Golden Monkey or Snub-nosed Monkey

Chinese Golden Monkey (Pygathrix roxellana or Rhinopithecus roxellana)

Golden snub-nosed monkey Pygathrix roxellana Pygathrix (Rhinopithecus) roxellana, Chinese ... / ©: WWF-Canon / Helmut DILLER
Golden snub-nosed monkey Pygathrix roxellana Pygathrix (Rhinopithecus) roxellana, Chinese snub-nosed monkey
© WWF-Canon / Helmut DILLER
The takins are not the only golden-haired creatures of the Qinling Mountains. There is also a monkey with a tiny nose and many different names, including 2 Latin ones!

The Chinese golden monkey (Pygathrix roxellana or Rhinopithecus roxellana) is variously called the golden snub-nosed monkey or Sichuan snub-nosed monkey. Whatever its name, these monkeys are famed for their fur and therefore highly prized.

“They are about 60-70cm tall,” says Li Ning, “and when I first saw one, I was surprised to see that their hair was so long. It really hangs over their shoulder so when they jump from tree to tree, it looks like they have wings!”

Golden monkeys live in large groups, sometimes 600 strong. Nevertheless, their numbers are seriously endangered by hunting and clearing of forests.


 
Size Golden Monkeys vary in length between 57 and 76cm with a tail of up to 72cm long.
Colour As their name suggests, golden monkeys have soft golden fur. They also have a naked blue face and matching blue genitals.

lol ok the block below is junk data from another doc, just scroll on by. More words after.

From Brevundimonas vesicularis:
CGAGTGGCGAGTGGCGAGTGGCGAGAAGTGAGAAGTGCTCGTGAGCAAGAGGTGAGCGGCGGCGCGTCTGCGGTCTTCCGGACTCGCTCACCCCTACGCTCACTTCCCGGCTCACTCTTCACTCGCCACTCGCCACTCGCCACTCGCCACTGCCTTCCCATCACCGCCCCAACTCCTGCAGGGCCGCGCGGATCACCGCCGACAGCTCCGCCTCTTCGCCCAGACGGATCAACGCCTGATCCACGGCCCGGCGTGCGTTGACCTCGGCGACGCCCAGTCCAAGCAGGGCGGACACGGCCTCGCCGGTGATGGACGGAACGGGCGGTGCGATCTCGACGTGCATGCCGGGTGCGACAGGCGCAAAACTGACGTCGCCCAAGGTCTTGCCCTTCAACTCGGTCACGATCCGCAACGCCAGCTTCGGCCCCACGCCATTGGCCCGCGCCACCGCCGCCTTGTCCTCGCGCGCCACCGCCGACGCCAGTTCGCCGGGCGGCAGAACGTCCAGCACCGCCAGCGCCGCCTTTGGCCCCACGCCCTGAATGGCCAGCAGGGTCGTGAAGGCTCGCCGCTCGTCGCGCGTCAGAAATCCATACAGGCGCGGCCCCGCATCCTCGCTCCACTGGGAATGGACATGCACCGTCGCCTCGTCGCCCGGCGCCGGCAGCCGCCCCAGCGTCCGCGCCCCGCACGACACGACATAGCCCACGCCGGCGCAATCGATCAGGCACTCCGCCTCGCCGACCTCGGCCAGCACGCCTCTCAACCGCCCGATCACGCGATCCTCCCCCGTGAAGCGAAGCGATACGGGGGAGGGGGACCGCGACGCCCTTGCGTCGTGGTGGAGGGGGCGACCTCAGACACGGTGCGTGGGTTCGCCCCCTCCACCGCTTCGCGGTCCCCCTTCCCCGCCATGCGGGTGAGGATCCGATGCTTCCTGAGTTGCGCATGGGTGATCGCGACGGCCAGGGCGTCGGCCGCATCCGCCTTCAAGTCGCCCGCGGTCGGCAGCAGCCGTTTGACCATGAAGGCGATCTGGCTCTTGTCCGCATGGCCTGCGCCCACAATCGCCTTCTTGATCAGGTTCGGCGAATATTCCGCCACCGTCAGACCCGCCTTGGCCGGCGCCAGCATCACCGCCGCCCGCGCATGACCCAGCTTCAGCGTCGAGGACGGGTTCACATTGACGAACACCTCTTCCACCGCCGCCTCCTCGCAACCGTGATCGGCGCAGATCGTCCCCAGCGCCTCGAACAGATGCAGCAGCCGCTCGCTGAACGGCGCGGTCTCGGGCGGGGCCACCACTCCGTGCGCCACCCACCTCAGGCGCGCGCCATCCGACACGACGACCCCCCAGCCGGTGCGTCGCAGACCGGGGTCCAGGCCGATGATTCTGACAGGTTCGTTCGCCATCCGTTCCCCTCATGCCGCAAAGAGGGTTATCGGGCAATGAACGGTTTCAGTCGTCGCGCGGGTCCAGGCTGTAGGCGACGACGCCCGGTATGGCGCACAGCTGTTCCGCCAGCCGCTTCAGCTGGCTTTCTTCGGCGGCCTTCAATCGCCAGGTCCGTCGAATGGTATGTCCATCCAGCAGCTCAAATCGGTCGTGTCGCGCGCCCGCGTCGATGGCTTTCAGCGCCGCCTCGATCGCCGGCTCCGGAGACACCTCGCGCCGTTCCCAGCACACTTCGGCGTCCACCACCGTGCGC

Habitat Largely in trees, although golden monkeys also spend a great deal of time on the ground. 
Diet Golden monkeys live in a harsh environment so they have adapted to a varied diet, ranging from tree leaves, pine and fir needles, bamboo shoots, buds, fruits, lichens, tree bark, insects, worms, small birds and their eggs.  
Breeding Female golden monkeys mature at about 4-5 years and produce 1 young after around 7-8 months gestation. 
Behaviour They live in very large groups of up to 600, splitting into bands of 60-70 in the winter. Males and females make different calls, while it is known that members of the same group sing together!
Interesting fact Local people have long believed that golden monkey fur wards off rheumatism and in the past, only Manchurian officials were allowed to wear coats made of their pelts.  

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